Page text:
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US and Japanese scientists conduct joint composites study

Dr. Keisuke Umezawa and Dr. David Mollenhauer partner to research usability, capability and needs of research software. (U.S. Air Force photo/Donna Lindner)

Dr. Keisuke Umezawa and Dr. David Mollenhauer partner to research usability, capability and needs of research software. (U.S. Air Force photo/Donna Lindner)

WRIGHT-PATTERSON AIR FORCE BASE, Ohio -- Dr. Keisuke Umezawa of the Air Systems Research Center in the Japanese Ministry of Defense recently joined the Air Force Research Laboratory on an engineers and scientists exchange program.

The JMoD chose Umezawa for the ESEP based on his experience as a stress analysist of polymer matrix composite materials. Also, Umezawa has been involved in the technical research for future fighter aircraft, including the development of the test program for prototype PMC structures.

PMC materials consist of strong fibers embedded in a resilient plastic that hold them in place. The Air Force uses PMCs on many parts of the aircraft. They are much lighter and better performing than other materials.

Umezawa’s primary work focuses on the modeling of damage evolution in PMC materials using an AFRL-developed research software package. This tool, known as BSAM, is a result of many years of research and development led by Dr. David Mollenhauer of AFRL’s Composite Performance Research Team.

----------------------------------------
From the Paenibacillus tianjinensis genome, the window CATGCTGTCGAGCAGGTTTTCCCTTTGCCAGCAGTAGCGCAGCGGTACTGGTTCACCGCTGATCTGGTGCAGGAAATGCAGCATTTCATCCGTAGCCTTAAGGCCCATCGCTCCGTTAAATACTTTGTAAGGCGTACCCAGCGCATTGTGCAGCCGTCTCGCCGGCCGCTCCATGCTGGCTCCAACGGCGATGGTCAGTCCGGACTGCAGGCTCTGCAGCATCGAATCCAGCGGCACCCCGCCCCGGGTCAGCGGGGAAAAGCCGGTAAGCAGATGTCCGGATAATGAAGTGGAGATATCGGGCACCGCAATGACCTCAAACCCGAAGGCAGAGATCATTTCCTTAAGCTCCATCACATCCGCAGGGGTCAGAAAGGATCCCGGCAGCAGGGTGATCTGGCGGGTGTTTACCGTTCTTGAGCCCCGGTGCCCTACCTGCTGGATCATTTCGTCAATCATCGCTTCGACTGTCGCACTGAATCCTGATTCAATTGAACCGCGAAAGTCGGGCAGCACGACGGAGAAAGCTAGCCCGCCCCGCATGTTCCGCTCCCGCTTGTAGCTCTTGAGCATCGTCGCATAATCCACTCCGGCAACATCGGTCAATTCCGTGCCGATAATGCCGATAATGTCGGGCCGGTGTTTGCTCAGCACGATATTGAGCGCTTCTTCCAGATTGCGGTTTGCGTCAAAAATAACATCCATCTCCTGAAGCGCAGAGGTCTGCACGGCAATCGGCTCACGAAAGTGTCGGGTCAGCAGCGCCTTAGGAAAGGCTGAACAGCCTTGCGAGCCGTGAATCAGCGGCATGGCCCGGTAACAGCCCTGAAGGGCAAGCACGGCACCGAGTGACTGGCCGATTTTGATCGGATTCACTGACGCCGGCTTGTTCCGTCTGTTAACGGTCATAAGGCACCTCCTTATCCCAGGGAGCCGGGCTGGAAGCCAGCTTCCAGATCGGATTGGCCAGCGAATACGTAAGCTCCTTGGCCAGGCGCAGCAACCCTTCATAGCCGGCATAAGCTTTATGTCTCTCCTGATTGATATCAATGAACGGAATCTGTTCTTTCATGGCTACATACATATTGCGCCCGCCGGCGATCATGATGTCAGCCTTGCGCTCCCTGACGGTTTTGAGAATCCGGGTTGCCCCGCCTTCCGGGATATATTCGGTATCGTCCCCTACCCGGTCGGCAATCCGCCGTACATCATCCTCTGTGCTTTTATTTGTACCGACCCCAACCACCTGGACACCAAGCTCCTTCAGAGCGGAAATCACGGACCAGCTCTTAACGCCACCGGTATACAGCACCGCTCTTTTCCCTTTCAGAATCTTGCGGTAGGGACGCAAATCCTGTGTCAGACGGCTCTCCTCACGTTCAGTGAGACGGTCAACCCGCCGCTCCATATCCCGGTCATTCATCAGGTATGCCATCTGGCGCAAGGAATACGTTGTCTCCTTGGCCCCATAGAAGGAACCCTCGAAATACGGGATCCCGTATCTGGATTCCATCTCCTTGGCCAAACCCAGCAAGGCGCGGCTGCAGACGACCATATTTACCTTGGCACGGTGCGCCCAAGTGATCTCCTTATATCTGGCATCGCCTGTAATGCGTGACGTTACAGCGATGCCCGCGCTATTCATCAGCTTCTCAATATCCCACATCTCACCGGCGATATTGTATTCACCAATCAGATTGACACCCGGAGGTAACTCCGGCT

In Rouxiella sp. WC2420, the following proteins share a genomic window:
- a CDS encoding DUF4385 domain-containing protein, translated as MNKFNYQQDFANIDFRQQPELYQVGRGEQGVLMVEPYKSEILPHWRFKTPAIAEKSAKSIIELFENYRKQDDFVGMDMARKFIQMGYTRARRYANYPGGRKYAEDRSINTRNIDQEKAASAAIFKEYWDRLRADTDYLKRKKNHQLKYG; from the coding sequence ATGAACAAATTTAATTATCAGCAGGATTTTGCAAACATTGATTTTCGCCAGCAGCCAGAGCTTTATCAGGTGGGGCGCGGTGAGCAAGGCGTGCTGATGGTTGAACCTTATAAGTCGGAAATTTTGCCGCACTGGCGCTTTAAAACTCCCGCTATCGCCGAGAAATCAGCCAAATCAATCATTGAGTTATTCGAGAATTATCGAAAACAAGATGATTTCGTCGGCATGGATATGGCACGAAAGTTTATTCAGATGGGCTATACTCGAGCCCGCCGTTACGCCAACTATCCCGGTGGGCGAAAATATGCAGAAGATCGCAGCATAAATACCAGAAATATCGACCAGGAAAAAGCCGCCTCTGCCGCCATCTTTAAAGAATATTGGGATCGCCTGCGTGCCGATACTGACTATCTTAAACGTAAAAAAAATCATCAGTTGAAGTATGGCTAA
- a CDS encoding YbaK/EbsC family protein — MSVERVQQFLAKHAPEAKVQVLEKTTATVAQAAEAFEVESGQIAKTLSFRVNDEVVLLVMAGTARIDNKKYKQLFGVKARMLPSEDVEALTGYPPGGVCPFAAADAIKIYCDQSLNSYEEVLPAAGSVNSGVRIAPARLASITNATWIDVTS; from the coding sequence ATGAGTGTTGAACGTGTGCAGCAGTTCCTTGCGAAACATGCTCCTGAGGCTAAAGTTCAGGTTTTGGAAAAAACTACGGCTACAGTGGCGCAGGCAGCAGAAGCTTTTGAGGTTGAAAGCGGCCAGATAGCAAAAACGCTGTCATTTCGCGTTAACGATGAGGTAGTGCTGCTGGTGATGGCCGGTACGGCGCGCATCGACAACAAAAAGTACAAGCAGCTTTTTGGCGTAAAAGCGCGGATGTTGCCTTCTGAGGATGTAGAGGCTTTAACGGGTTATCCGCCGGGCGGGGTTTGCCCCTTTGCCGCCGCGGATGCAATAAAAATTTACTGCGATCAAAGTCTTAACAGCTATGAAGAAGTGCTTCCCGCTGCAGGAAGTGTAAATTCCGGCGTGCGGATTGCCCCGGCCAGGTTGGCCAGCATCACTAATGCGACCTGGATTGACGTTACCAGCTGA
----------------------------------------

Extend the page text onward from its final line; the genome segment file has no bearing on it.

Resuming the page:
The stress analysis software simulates damage processes in composite materials. Specifically, damage in PMCs is characterized by complex networks of cracking in the polymer matrix, delamination between layers and fiber fractures.

Umezawa is training on the software and then developing a variety of PMC damage simulations. His primary simulation campaign will focus on simulations of laminated PMCs that have a long, thin saw-cut, mimicking a crack, and observe how damage grows from these “cracks” within the BSAM simulation environment.

As with AFRL, the JMoD has come to the realization that commercial PMC damage codes are lacking in capability. BSAM has limited, but growing exposure in the research and design community. Training Dr. Umezawa in the use of this advanced code is a continuing step in spreading the word about this new useful tool.

“I’m happy to work as an ESEP engineer in AFRL and very excited to join the project on BSAM,” said Umezawa.

His efforts aid an ongoing experimental effort that examines damage in PMCs. Additionally, Umezawa brings insight to the U.S. Air Force on composite research and development at the JMOD.

“I’m elated to work with Dr. Umezawa to further enhance the strong relationship between the U.S. Air Force and the JMoD’s Air Systems Research Center,” said Mollenhauer.

Hands-on use of AFRL products by colleagues benefits the U.S. Air Force by providing feedback on usability, capability and needs. Umezawa will aid in the evaluation of the simulations against experimental results gathered at AFRL, resulting in a better understanding of the BSAM code’s effectiveness.